Canadian guitarist Danny Marks talks about Edward Bear, nostalgic 70s, Bluz.FM and his guitars

"For the blues to always rember its roots and always stay relevant in the now"

Danny Marks: Cosmopolitan Multicultural Blues

Toronto’s own Danny Marks is a multi-talented, multi-tasking music man who has lived many lives in his four decades as a guitarist, songwriter and media personality. The long-time host of a popular blues radio program and television host, he is a recipient of the Toronto Blues Society's Blues with a Feeling Award for lifetime achievement in music and broadcast. A fixture on the Toronto blues scene, Danny’s musical roots go back to the sixties as a founding member of Edward Bear. He has opened for and backed up artists as diverse as Led Zeppelin, Bo Diddley, Paul Butterfield, Stephen Stills, Humble Pie, Ronnie Hawkins, Rick James, and many more. In 2013, Marks begins another new enterprise as host of Cities in Blue on HiFi TV.

 

                                                                                               Photo by Don Dixon

With such a storied history, it is no wonder that Danny Marks can take offerings from each day’s experiences and creatively keep a record of it. As a gifted guitarist, prolific songwriter and storyteller, Danny Marks weaves incredible characters in to each song and story. A Friend in the Blues, Danny’s fourth CD release is a place where friends in the blues are found. Here you will meet the Caretaker, real life blues icon Lonnie Johnson, Uncle John, Two Brothers, a Mixed Up Girl and, of course A Friend in the Blues.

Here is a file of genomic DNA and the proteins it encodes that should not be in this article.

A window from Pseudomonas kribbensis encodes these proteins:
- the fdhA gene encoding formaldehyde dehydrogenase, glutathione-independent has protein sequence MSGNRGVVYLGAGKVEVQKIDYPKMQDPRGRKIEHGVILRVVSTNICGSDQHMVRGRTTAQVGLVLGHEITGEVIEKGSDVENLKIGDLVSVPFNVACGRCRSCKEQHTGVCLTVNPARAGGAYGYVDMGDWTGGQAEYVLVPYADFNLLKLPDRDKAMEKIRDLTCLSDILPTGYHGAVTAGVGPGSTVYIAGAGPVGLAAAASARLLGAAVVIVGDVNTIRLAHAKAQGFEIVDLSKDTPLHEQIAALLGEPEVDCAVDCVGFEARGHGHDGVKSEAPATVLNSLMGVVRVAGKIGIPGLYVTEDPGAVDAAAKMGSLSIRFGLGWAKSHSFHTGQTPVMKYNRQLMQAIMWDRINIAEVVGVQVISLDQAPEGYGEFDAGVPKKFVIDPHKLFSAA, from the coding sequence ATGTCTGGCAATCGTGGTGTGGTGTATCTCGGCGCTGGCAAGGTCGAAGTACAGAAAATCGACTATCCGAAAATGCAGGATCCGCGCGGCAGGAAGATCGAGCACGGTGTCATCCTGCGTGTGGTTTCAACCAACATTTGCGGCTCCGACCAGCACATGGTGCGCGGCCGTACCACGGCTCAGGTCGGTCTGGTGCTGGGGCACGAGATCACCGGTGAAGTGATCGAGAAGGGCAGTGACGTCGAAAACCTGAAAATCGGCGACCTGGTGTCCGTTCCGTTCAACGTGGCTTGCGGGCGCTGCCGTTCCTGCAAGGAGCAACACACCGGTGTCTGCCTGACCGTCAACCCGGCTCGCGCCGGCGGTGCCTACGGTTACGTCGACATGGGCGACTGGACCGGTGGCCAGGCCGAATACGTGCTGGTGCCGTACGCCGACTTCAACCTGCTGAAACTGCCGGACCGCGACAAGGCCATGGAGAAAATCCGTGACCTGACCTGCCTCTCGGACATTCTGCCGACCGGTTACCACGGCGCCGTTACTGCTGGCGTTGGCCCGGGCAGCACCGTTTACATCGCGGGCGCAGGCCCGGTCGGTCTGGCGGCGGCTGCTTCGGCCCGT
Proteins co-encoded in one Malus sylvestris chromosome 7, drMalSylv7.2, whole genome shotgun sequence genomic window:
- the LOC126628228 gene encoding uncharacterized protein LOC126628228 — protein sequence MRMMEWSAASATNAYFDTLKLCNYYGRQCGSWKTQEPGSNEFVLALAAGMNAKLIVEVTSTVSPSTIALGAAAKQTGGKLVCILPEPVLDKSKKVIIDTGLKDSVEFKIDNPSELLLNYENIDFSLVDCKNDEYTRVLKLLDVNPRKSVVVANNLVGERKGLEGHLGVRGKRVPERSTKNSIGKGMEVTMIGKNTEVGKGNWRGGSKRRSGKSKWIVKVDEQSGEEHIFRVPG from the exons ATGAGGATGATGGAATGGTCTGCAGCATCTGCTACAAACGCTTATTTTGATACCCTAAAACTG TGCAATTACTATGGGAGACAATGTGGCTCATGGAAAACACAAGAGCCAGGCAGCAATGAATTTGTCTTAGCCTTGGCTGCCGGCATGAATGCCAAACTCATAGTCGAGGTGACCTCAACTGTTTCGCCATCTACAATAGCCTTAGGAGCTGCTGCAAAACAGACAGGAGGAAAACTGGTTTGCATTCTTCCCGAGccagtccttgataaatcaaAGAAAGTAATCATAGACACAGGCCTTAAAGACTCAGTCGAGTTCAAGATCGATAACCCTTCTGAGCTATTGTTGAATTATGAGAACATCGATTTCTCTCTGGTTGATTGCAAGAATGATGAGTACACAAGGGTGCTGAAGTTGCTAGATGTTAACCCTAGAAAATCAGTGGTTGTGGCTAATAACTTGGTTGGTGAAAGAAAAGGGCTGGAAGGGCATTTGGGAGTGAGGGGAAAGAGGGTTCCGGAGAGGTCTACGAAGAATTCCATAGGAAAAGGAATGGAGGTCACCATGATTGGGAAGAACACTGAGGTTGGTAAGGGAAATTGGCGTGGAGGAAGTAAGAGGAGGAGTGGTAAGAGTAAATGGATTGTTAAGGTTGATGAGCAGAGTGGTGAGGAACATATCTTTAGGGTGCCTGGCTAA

Never one to stick to conventional blues chords or clichés, Danny Marks’ new CD A Friend in the Blues showcases 12 original songs, written and performed by Marks on guitar and vocals and featuring a well respected cast of supporting musicians including Alec Fraser, Al Cross, Jonathan Goldsmith, Sherrie Marshall and Wayne Mills. Danny’s story is expertly told in the liner notes by journalist Greg Quill. Always grateful for each day and each opportunity to share the music he loves to blues fans of all ages, Danny Marks proves that when you have a friend in the blues, you have a friend for life.

 

Interview by Michael Limnios

 

What do you learn about yourself from the blues, what does the blues mean to you?

The blues has enabled me to reach people with a message of oneness

 

What experiences in your life make you a GOOD BLUESMAN and SONGWRITER?

 Life’s ups and especially downs, gains and losses, victories and trials

 

How do you describe Danny Marks sound and progress, what characterize your music philosophy?

Living in a cosmopolitan multicultural city and growing up in a musical home with many influences, I am the product of all the music I have loved and heard

 

From whom have you have learned the most secrets about the blues music?